New COVID-19 Measures 30th & 31st July 2020

On Thursday evening Matt Hancock made an important Covid-19 announcement affecting the North of England.

Four million people in parts of northern England are now facing new restrictions, banning separate households from meeting each other at home after a spike in Covid-19 cases.

The rules impact people in Greater Manchester, east Lancashire and parts of West Yorkshire.

The health secretary told the BBC the increase in transmission was due to people visiting friends and relatives.

Labour criticised the timing of the announcement – late on Thursday night.

Health Secretary Matt Hancock told BBC Breakfast the government had taken “targeted” action based on information gathered from contact tracing, which he said showed that “most of the transmission is happening between households visiting each other, and people visiting relatives and friends”.

Pubs and restaurants to reopen in Leicester

Luxembourg taken off UK travel exemption list

The new lockdown rules, which came into force at midnight, mean people from different households will not be allowed to meet in homes or private gardens.

They also ban members of two different households from mixing in pubs and restaurants, although individual households will still be able to visit such hospitality venues.

The changes come as Muslim communities prepare to celebrate Eid this weekend, and nearly four weeks after restrictions were eased across England – allowing people to meet indoors for the first time since late March.

The same restrictions will apply in Leicester, where a local lockdown has been in place for the last month.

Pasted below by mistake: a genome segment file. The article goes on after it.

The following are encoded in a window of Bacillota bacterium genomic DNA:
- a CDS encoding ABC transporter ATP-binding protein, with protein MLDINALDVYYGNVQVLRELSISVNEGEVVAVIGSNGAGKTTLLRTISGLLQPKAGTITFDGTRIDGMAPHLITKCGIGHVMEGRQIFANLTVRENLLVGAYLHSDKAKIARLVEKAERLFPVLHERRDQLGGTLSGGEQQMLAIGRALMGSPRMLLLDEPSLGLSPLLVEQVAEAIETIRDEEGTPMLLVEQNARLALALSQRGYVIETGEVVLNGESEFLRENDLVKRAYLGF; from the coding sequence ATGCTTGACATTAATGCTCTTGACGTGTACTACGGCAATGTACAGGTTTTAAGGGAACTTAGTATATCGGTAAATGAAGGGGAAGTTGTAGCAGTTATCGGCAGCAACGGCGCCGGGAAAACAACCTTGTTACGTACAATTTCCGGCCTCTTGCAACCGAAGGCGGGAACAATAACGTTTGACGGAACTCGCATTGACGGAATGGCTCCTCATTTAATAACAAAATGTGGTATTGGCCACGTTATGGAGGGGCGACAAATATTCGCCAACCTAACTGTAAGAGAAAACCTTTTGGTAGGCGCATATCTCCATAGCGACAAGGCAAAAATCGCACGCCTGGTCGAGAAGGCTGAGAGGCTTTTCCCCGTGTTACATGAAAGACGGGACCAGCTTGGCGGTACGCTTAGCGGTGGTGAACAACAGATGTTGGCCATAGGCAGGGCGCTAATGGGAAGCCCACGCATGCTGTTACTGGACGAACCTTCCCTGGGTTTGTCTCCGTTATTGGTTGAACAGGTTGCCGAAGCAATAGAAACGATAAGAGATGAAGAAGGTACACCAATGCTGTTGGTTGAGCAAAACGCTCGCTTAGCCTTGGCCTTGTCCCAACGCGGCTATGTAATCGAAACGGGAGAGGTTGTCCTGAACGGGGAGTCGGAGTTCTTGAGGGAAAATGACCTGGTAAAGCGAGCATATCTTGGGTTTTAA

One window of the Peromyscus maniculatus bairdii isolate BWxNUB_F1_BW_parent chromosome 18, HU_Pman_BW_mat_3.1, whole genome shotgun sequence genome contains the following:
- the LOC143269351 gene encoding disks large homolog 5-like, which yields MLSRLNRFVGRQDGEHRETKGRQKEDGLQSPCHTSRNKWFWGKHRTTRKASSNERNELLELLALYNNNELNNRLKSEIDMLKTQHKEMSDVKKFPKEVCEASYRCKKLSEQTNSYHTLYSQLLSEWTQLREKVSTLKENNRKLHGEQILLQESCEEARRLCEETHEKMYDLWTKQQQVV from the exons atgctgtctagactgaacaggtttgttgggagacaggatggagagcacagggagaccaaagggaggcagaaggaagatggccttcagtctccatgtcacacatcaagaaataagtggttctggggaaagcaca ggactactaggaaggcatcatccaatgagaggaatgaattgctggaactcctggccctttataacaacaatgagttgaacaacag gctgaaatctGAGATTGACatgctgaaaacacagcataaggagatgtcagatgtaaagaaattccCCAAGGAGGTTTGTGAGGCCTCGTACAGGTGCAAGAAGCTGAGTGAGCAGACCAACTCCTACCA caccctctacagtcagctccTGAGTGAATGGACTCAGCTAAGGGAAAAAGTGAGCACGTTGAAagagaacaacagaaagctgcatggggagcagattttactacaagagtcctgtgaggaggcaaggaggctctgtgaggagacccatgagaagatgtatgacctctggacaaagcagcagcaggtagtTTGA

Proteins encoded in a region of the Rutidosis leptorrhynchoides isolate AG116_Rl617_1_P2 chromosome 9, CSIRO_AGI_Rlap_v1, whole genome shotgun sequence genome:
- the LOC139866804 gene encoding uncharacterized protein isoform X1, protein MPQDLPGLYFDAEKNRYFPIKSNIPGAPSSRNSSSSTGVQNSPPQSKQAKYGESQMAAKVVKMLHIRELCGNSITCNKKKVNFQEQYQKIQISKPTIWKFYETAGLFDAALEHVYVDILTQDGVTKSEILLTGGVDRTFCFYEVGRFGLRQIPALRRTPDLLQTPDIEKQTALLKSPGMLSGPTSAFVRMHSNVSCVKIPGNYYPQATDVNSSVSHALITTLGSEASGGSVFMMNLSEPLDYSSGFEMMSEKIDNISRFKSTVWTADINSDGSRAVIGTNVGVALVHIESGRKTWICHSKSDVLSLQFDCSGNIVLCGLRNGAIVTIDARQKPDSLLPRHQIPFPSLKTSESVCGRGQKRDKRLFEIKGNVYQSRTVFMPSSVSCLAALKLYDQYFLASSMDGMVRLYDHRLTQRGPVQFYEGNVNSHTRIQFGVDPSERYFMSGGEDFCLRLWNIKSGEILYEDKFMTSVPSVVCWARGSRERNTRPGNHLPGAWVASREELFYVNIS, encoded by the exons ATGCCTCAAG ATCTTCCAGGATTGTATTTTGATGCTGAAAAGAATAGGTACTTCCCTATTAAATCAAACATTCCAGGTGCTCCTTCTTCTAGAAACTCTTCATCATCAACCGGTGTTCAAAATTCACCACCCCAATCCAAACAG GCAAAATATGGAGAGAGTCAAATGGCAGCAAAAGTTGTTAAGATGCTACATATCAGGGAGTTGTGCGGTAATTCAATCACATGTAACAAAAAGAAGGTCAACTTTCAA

However, pubs, restaurants and other facilities will be allowed to reopen in the city from Monday, as some of the stricter measures are lifted.

 

 

 

Coronavirus: Boris Johnson postpones lockdown easing in England

31 July 2020

The further easing of lockdown restrictions in England – due to come in this weekend – has been postponed for at least two weeks, after an increase in coronavirus cases.

Casinos and bowling alleys will remain shut, as Boris Johnson said it was time to “squeeze the brake pedal”.

Face coverings will be mandatory in more indoor settings, such as cinemas.

England’s chief medical officer, Prof Chris Whitty, warned the UK may have hit its limits on easing restrictions.

Appearing alongside the prime minister at a special Downing Street briefing, Prof Whitty said the “idea that we can open up everything and keep the virus under control” is wrong.

Asked whether it was safe for England’s schools to fully reopen to all pupils in the autumn, he said it was a “difficult balancing act” but “we have probably reached near the limit, or the limits, of what we can do in terms of opening up society.”

Speaking at the briefing, Mr Johnson said planned changes to guidance for those who have been shielding during the pandemic, and advice for employers, will still go ahead.

The rethink on easing England’s lockdown follows new restrictions for people in parts of northern England, after a spike in virus cases.

The prime minister said progress in tackling coronavirus continues, with the daily and weekly number of deaths falling, but warned that some European countries are “struggling” to control it. The UK must be ready to “react”, he said.

Figures published by the Office for National Statistics (ONS) on Friday suggest infection rates in England are rising, with around 4,200 new infections a day – compared with 3,200 a week ago.

The ONS’s estimates of daily cases – based on a sample of households completing swab tests – are higher than the figures for lab-confirmed cases reported by the Department of Health and Social Care (DHSC) because they include people without symptoms who would not otherwise have applied for a test.

Highlighting the ONS figures, Mr Johnson added: “The prevalence of the virus in the community, in England, is likely to be rising for the first time since May.”

He said that with “numbers creeping up” it was time to “squeeze that brake pedal in order to keep the virus under control”.

He urged people to “follow the rules, wash our hands, cover our faces, keep our distance – and get a test if we have symptoms”, summing the advice up with the slogan: “Hands, face, space, get a test”.